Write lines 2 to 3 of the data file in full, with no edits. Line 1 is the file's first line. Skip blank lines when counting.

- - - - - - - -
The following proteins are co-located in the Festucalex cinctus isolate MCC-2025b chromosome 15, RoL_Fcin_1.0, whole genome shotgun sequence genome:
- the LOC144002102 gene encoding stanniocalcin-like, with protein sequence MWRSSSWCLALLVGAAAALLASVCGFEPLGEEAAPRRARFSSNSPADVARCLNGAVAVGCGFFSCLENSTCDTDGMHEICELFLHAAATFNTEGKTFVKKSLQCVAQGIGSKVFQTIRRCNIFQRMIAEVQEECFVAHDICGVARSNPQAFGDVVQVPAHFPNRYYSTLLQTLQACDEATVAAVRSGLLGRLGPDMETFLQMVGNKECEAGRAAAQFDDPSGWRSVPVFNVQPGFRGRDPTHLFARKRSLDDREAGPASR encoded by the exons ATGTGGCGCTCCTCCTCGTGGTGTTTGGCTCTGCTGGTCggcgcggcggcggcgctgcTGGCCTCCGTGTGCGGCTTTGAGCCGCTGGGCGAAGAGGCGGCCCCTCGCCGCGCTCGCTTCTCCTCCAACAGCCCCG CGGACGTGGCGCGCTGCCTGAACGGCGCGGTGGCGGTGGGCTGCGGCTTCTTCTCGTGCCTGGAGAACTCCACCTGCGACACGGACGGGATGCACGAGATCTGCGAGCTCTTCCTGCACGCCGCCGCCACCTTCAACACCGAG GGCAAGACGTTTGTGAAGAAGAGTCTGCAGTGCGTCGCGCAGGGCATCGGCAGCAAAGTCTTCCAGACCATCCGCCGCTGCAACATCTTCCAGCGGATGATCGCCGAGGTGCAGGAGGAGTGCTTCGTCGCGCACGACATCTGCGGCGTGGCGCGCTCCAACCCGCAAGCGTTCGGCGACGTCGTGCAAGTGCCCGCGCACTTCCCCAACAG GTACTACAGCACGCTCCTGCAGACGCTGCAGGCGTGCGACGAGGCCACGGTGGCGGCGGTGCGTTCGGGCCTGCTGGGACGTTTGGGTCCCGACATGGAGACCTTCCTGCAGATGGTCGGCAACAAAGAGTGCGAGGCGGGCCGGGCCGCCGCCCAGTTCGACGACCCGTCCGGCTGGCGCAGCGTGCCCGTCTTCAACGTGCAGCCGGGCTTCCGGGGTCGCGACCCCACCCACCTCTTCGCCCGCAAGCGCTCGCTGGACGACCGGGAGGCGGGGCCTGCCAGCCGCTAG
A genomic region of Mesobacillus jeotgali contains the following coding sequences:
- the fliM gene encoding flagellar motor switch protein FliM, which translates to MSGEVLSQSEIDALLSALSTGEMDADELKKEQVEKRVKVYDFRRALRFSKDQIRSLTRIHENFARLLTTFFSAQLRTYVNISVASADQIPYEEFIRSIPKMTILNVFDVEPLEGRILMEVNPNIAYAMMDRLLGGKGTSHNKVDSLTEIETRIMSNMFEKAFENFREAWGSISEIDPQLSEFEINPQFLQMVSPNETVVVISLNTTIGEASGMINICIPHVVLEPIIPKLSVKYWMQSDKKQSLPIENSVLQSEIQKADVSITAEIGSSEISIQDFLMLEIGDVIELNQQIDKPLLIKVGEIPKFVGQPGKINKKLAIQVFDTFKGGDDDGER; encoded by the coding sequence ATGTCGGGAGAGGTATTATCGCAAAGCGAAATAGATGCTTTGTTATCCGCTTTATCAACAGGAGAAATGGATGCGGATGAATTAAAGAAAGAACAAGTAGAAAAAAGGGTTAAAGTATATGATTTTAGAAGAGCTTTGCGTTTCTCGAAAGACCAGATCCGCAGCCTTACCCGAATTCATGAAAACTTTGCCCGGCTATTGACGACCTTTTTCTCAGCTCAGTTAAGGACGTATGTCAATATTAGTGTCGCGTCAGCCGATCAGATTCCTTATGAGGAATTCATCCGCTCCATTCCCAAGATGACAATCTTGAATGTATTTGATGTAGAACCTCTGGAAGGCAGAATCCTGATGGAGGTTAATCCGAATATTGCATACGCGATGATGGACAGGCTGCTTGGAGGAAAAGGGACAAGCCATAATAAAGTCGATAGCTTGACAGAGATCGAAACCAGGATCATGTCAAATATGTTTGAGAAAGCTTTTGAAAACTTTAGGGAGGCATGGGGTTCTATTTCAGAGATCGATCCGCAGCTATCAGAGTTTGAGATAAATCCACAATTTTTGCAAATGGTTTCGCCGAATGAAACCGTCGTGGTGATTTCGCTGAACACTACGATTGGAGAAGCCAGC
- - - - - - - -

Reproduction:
- the LOC144002102 gene encoding stanniocalcin-like, with protein sequence MWRSSSWCLALLVGAAAALLASVCGFEPLGEEAAPRRARFSSNSPADVARCLNGAVAVGCGFFSCLENSTCDTDGMHEICELFLHAAATFNTEGKTFVKKSLQCVAQGIGSKVFQTIRRCNIFQRMIAEVQEECFVAHDICGVARSNPQAFGDVVQVPAHFPNRYYSTLLQTLQACDEATVAAVRSGLLGRLGPDMETFLQMVGNKECEAGRAAAQFDDPSGWRSVPVFNVQPGFRGRDPTHLFARKRSLDDREAGPASR encoded by the exons ATGTGGCGCTCCTCCTCGTGGTGTTTGGCTCTGCTGGTCggcgcggcggcggcgctgcTGGCCTCCGTGTGCGGCTTTGAGCCGCTGGGCGAAGAGGCGGCCCCTCGCCGCGCTCGCTTCTCCTCCAACAGCCCCG CGGACGTGGCGCGCTGCCTGAACGGCGCGGTGGCGGTGGGCTGCGGCTTCTTCTCGTGCCTGGAGAACTCCACCTGCGACACGGACGGGATGCACGAGATCTGCGAGCTCTTCCTGCACGCCGCCGCCACCTTCAACACCGAG GGCAAGACGTTTGTGAAGAAGAGTCTGCAGTGCGTCGCGCAGGGCATCGGCAGCAAAGTCTTCCAGACCATCCGCCGCTGCAACATCTTCCAGCGGATGATCGCCGAGGTGCAGGAGGAGTGCTTCGTCGCGCACGACATCTGCGGCGTGGCGCGCTCCAACCCGCAAGCGTTCGGCGACGTCGTGCAAGTGCCCGCGCACTTCCCCAACAG GTACTACAGCACGCTCCTGCAGACGCTGCAGGCGTGCGACGAGGCCACGGTGGCGGCGGTGCGTTCGGGCCTGCTGGGACGTTTGGGTCCCGACATGGAGACCTTCCTGCAGATGGTCGGCAACAAAGAGTGCGAGGCGGGCCGGGCCGCCGCCCAGTTCGACGACCCGTCCGGCTGGCGCAGCGTGCCCGTCTTCAACGTGCAGCCGGGCTTCCGGGGTCGCGACCCCACCCACCTCTTCGCCCGCAAGCGCTCGCTGGACGACCGGGAGGCGGGGCCTGCCAGCCGCTAG
A genomic region of Mesobacillus jeotgali contains the following coding sequences: